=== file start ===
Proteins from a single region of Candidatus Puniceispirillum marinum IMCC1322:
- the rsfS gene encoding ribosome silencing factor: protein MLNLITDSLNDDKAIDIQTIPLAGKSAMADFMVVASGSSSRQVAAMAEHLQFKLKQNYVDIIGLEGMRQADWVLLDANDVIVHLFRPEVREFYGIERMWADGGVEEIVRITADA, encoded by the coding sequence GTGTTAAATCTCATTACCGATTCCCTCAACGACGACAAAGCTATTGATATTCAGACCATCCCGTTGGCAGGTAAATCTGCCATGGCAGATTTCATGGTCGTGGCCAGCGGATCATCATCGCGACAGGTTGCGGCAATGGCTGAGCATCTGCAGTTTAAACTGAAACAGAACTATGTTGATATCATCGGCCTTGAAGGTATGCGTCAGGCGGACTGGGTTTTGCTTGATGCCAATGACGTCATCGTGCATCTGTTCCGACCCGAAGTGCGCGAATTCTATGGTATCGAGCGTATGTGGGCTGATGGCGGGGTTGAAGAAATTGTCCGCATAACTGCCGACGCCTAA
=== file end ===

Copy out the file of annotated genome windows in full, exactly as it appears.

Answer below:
Proteins from a single region of Candidatus Puniceispirillum marinum IMCC1322:
- the rsfS gene encoding ribosome silencing factor: protein MLNLITDSLNDDKAIDIQTIPLAGKSAMADFMVVASGSSSRQVAAMAEHLQFKLKQNYVDIIGLEGMRQADWVLLDANDVIVHLFRPEVREFYGIERMWADGGVEEIVRITADA, encoded by the coding sequence GTGTTAAATCTCATTACCGATTCCCTCAACGACGACAAAGCTATTGATATTCAGACCATCCCGTTGGCAGGTAAATCTGCCATGGCAGATTTCATGGTCGTGGCCAGCGGATCATCATCGCGACAGGTTGCGGCAATGGCTGAGCATCTGCAGTTTAAACTGAAACAGAACTATGTTGATATCATCGGCCTTGAAGGTATGCGTCAGGCGGACTGGGTTTTGCTTGATGCCAATGACGTCATCGTGCATCTGTTCCGACCCGAAGTGCGCGAATTCTATGGTATCGAGCGTATGTGGGCTGATGGCGGGGTTGAAGAAATTGTCCGCATAACTGCCGACGCCTAA